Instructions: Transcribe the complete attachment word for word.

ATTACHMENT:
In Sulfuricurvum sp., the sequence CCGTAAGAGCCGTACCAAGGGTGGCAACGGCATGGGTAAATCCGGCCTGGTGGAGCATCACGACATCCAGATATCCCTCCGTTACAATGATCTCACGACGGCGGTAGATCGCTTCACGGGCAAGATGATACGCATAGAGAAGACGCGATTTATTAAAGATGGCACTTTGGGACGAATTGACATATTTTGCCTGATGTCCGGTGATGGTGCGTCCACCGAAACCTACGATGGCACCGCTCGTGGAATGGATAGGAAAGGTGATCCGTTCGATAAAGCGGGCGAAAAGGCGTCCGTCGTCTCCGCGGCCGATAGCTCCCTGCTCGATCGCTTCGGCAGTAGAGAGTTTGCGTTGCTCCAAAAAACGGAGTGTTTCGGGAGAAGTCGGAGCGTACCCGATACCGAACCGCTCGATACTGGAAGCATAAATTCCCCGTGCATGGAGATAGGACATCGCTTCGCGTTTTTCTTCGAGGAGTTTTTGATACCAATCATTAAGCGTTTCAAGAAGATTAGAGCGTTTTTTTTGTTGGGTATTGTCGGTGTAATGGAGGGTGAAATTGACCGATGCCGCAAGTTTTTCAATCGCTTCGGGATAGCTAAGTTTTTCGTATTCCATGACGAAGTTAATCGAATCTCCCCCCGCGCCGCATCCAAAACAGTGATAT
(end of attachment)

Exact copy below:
In Sulfuricurvum sp., the sequence CCGTAAGAGCCGTACCAAGGGTGGCAACGGCATGGGTAAATCCGGCCTGGTGGAGCATCACGACATCCAGATATCCCTCCGTTACAATGATCTCACGACGGCGGTAGATCGCTTCACGGGCAAGATGATACGCATAGAGAAGACGCGATTTATTAAAGATGGCACTTTGGGACGAATTGACATATTTTGCCTGATGTCCGGTGATGGTGCGTCCACCGAAACCTACGATGGCACCGCTCGTGGAATGGATAGGAAAGGTGATCCGTTCGATAAAGCGGGCGAAAAGGCGTCCGTCGTCTCCGCGGCCGATAGCTCCCTGCTCGATCGCTTCGGCAGTAGAGAGTTTGCGTTGCTCCAAAAAACGGAGTGTTTCGGGAGAAGTCGGAGCGTACCCGATACCGAACCGCTCGATACTGGAAGCATAAATTCCCCGTGCATGGAGATAGGACATCGCTTCGCGTTTTTCTTCGAGGAGTTTTTGATACCAATCATTAAGCGTTTCAAGAAGATTAGAGCGTTTTTTTTGTTGGGTATTGTCGGTGTAATGGAGGGTGAAATTGACCGATGCCGCAAGTTTTTCAATCGCTTCGGGATAGCTAAGTTTTTCGTATTCCATGACGAAGTTAATCGAATCTCCCCCCGCGCCGCATCCAAAACAGTGATAT